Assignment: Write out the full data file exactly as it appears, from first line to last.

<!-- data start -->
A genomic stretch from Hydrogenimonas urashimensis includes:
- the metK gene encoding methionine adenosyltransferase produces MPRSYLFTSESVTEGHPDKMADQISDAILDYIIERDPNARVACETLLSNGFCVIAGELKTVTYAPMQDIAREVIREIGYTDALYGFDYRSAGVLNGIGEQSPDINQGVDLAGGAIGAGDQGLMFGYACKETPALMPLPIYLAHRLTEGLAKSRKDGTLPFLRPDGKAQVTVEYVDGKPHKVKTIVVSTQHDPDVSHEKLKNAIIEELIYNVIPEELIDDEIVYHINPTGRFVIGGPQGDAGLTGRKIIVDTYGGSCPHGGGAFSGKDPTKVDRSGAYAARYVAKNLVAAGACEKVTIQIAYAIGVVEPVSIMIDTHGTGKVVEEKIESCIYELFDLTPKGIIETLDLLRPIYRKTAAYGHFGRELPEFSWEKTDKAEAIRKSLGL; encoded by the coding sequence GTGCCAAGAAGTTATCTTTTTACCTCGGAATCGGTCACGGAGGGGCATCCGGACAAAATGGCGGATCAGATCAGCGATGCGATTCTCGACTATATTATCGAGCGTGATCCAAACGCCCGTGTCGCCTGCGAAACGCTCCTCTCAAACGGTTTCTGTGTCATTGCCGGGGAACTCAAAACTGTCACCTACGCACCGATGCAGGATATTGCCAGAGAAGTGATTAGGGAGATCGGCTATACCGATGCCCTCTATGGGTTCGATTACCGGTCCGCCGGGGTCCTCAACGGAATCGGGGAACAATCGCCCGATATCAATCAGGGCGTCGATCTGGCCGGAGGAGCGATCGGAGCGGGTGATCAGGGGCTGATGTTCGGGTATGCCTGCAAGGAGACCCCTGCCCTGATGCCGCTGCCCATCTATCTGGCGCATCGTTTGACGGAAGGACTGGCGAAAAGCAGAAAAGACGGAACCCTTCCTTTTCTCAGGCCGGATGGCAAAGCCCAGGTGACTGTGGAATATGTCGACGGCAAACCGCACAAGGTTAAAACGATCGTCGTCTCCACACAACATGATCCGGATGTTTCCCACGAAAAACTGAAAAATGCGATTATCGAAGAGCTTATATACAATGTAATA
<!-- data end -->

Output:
A genomic stretch from Hydrogenimonas urashimensis includes:
- the metK gene encoding methionine adenosyltransferase produces MPRSYLFTSESVTEGHPDKMADQISDAILDYIIERDPNARVACETLLSNGFCVIAGELKTVTYAPMQDIAREVIREIGYTDALYGFDYRSAGVLNGIGEQSPDINQGVDLAGGAIGAGDQGLMFGYACKETPALMPLPIYLAHRLTEGLAKSRKDGTLPFLRPDGKAQVTVEYVDGKPHKVKTIVVSTQHDPDVSHEKLKNAIIEELIYNVIPEELIDDEIVYHINPTGRFVIGGPQGDAGLTGRKIIVDTYGGSCPHGGGAFSGKDPTKVDRSGAYAARYVAKNLVAAGACEKVTIQIAYAIGVVEPVSIMIDTHGTGKVVEEKIESCIYELFDLTPKGIIETLDLLRPIYRKTAAYGHFGRELPEFSWEKTDKAEAIRKSLGL; encoded by the coding sequence GTGCCAAGAAGTTATCTTTTTACCTCGGAATCGGTCACGGAGGGGCATCCGGACAAAATGGCGGATCAGATCAGCGATGCGATTCTCGACTATATTATCGAGCGTGATCCAAACGCCCGTGTCGCCTGCGAAACGCTCCTCTCAAACGGTTTCTGTGTCATTGCCGGGGAACTCAAAACTGTCACCTACGCACCGATGCAGGATATTGCCAGAGAAGTGATTAGGGAGATCGGCTATACCGATGCCCTCTATGGGTTCGATTACCGGTCCGCCGGGGTCCTCAACGGAATCGGGGAACAATCGCCCGATATCAATCAGGGCGTCGATCTGGCCGGAGGAGCGATCGGAGCGGGTGATCAGGGGCTGATGTTCGGGTATGCCTGCAAGGAGACCCCTGCCCTGATGCCGCTGCCCATCTATCTGGCGCATCGTTTGACGGAAGGACTGGCGAAAAGCAGAAAAGACGGAACCCTTCCTTTTCTCAGGCCGGATGGCAAAGCCCAGGTGACTGTGGAATATGTCGACGGCAAACCGCACAAGGTTAAAACGATCGTCGTCTCCACACAACATGATCCGGATGTTTCCCACGAAAAACTGAAAAATGCGATTATCGAAGAGCTTATATACAATGTAATA